Our friend, Diane, found another treasure for us. It was an incredible bargain of an armoire, but it was inexpensive for a reason. It had wood worms. The worms had eaten so much of the back of the armoire that you can see right through the rear wood panels. So I spent the day today killing those worms and their offspring. Apparantly the larva can live in wood for years and hatch later to eat your furniture. I soaked this piece with so much chemical killer today it’s likely we will die from smelling the fumes sooner than the worms.

armoire worm damage

Furniture Mecca in Hungary is a town called Vac (“vahts”). In Vac there is a woman who can fix this and make some internal additions that Cathy wants. Her plan is to make it a desk that folds away into the armoire, thus hiding her unfinished work.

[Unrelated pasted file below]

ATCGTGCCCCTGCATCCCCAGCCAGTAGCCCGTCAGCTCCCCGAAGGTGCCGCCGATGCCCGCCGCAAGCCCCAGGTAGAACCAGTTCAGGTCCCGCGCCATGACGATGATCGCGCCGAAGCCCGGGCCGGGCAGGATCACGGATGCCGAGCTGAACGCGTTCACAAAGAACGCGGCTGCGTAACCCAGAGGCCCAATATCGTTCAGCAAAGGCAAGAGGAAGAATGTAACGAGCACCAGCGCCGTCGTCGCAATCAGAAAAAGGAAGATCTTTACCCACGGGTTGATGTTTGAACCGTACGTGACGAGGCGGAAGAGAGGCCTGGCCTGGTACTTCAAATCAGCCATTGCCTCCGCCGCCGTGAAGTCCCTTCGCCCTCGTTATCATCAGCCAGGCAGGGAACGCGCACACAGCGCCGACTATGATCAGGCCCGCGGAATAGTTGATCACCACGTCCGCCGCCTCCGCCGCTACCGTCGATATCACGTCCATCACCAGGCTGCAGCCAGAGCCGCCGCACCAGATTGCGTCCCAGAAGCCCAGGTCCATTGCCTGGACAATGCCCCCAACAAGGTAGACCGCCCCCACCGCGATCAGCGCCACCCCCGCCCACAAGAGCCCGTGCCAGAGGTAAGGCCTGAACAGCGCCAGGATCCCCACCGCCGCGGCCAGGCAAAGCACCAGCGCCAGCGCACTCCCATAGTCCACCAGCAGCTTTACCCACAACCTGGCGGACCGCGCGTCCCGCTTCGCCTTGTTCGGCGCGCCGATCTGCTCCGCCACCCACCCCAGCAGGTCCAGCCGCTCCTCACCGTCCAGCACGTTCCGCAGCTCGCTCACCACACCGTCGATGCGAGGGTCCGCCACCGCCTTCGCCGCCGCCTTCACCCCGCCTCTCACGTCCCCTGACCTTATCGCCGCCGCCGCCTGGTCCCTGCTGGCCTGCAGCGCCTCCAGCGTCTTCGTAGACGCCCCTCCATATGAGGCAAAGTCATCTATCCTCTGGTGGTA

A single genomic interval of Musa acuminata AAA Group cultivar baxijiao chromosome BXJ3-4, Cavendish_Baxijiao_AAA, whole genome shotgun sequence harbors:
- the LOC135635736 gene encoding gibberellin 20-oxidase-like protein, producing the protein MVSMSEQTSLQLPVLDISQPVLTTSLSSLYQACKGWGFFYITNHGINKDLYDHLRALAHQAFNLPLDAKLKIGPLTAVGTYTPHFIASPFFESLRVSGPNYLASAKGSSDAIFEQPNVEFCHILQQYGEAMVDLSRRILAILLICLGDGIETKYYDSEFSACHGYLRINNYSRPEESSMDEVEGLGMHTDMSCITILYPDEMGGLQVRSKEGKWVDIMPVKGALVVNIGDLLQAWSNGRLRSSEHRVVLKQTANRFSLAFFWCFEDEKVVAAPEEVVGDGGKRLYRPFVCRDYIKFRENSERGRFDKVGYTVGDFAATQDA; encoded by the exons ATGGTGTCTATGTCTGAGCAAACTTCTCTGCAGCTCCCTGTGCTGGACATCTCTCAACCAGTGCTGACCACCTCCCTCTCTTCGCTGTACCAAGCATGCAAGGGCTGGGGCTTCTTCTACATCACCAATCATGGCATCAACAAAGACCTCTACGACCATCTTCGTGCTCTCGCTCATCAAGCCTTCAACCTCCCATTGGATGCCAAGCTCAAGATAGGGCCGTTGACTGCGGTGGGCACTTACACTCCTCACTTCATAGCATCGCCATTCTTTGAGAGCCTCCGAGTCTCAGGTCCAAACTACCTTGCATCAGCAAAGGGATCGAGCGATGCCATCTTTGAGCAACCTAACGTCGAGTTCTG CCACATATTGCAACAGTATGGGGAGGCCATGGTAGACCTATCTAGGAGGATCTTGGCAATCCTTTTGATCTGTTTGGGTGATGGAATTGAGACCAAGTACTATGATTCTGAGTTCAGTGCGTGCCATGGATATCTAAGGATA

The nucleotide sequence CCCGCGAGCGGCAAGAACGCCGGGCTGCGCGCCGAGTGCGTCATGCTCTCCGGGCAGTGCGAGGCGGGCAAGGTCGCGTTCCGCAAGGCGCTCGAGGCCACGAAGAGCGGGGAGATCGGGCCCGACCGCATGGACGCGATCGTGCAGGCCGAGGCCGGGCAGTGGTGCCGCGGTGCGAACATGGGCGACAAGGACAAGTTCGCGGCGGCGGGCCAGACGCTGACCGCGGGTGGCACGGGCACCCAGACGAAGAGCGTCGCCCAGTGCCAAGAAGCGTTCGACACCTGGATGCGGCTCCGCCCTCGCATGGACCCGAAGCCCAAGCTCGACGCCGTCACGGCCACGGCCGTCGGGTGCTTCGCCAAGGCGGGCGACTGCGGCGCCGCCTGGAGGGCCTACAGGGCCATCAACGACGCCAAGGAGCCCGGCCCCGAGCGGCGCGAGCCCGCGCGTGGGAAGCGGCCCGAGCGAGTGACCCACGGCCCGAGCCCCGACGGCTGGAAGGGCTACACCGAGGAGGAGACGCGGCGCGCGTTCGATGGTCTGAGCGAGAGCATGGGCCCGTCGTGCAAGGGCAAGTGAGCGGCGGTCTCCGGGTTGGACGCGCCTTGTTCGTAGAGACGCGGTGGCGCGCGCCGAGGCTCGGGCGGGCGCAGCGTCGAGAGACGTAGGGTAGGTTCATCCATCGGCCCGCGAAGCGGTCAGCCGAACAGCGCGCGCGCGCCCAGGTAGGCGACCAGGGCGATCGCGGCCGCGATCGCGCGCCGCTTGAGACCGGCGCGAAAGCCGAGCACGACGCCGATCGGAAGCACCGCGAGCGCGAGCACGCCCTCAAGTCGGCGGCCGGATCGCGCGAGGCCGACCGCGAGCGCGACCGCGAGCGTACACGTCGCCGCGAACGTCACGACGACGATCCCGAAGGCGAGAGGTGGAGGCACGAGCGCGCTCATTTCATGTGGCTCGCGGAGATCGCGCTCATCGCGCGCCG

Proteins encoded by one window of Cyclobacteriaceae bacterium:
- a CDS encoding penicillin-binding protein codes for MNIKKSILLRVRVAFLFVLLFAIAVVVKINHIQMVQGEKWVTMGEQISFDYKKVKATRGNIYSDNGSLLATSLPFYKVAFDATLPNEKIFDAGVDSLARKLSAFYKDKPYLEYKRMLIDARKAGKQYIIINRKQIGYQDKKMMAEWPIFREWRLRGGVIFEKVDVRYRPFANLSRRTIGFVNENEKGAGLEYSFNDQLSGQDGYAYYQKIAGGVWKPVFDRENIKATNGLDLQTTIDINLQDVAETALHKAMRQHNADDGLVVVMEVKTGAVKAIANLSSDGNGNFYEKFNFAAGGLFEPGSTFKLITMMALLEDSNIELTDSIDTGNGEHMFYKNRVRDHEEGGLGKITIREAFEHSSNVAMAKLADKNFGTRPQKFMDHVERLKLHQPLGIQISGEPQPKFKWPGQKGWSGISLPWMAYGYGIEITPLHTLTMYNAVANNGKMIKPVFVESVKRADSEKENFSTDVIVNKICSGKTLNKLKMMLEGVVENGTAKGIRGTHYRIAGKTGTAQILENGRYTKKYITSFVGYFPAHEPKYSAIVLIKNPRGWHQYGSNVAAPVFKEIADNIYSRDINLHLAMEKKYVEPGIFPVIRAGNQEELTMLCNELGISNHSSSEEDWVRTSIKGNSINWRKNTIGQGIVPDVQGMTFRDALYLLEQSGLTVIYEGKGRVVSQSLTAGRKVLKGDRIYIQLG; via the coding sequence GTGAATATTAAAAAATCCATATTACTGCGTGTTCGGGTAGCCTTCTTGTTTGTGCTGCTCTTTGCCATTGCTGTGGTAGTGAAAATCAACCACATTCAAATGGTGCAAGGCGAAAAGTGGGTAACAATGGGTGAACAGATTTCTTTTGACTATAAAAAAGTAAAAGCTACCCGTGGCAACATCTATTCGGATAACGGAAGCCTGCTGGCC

4 wheel drive shopping carts

It was four months living here before I made it into the grocery store with a shopping cart. The first problem was remembering that the cart pickup was near the car out in the parking lot, not near the shopping mall door. The second problem was leaving the house with the right coins to get a cart.

See the yellow circle highlight in the picture? That is the coin deposit device, and it ensures you are motivated to return the cart to the corral. This is brilliant! Why pay some kid minimum wage to shlep all the carts back into place? Let everyone put their own carts back. Enterprising panhandlers will often do it for you, too.

Unfortunately, those little devices consumed all the brilliance of this cart’s designer. By the time he got to the wheels, all his good ideas had vanished. Indeed, even his basic logic was gone.